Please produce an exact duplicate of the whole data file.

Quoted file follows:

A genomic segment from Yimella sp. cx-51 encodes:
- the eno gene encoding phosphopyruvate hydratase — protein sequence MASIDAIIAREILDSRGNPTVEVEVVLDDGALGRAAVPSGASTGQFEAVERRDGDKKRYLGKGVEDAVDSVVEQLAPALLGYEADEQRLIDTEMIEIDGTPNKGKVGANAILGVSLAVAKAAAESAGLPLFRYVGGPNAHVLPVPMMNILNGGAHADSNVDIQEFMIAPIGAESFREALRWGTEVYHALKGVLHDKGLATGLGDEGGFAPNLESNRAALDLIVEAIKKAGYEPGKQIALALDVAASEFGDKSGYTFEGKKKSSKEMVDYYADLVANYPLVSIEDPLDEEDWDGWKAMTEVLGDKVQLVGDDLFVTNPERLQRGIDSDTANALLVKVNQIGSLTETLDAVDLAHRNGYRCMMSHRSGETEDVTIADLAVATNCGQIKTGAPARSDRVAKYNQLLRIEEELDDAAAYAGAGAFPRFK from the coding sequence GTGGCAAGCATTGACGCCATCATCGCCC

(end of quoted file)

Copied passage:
A genomic segment from Yimella sp. cx-51 encodes:
- the eno gene encoding phosphopyruvate hydratase — protein sequence MASIDAIIAREILDSRGNPTVEVEVVLDDGALGRAAVPSGASTGQFEAVERRDGDKKRYLGKGVEDAVDSVVEQLAPALLGYEADEQRLIDTEMIEIDGTPNKGKVGANAILGVSLAVAKAAAESAGLPLFRYVGGPNAHVLPVPMMNILNGGAHADSNVDIQEFMIAPIGAESFREALRWGTEVYHALKGVLHDKGLATGLGDEGGFAPNLESNRAALDLIVEAIKKAGYEPGKQIALALDVAASEFGDKSGYTFEGKKKSSKEMVDYYADLVANYPLVSIEDPLDEEDWDGWKAMTEVLGDKVQLVGDDLFVTNPERLQRGIDSDTANALLVKVNQIGSLTETLDAVDLAHRNGYRCMMSHRSGETEDVTIADLAVATNCGQIKTGAPARSDRVAKYNQLLRIEEELDDAAAYAGAGAFPRFK from the coding sequence GTGGCAAGCATTGACGCCATCATCGCCC